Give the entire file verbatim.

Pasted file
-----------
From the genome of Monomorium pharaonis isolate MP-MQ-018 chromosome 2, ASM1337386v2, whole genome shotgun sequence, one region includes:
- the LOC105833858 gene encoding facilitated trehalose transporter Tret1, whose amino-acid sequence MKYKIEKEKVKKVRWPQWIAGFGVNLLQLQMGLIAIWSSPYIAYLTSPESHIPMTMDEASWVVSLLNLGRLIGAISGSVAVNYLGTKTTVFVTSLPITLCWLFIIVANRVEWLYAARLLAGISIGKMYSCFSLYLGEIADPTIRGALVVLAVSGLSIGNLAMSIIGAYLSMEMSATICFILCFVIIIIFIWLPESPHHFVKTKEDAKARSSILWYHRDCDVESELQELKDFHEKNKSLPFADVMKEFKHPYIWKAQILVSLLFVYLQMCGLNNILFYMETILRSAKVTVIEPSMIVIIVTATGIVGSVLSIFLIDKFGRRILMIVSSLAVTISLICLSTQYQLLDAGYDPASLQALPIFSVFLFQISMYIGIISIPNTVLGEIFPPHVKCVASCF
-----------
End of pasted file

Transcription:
From the genome of Monomorium pharaonis isolate MP-MQ-018 chromosome 2, ASM1337386v2, whole genome shotgun sequence, one region includes:
- the LOC105833858 gene encoding facilitated trehalose transporter Tret1, whose amino-acid sequence MKYKIEKEKVKKVRWPQWIAGFGVNLLQLQMGLIAIWSSPYIAYLTSPESHIPMTMDEASWVVSLLNLGRLIGAISGSVAVNYLGTKTTVFVTSLPITLCWLFIIVANRVEWLYAARLLAGISIGKMYSCFSLYLGEIADPTIRGALVVLAVSGLSIGNLAMSIIGAYLSMEMSATICFILCFVIIIIFIWLPESPHHFVKTKEDAKARSSILWYHRDCDVESELQELKDFHEKNKSLPFADVMKEFKHPYIWKAQILVSLLFVYLQMCGLNNILFYMETILRSAKVTVIEPSMIVIIVTATGIVGSVLSIFLIDKFGRRILMIVSSLAVTISLICLSTQYQLLDAGYDPASLQALPIFSVFLFQISMYIGIISIPNTVLGEIFPPHVKCVASCF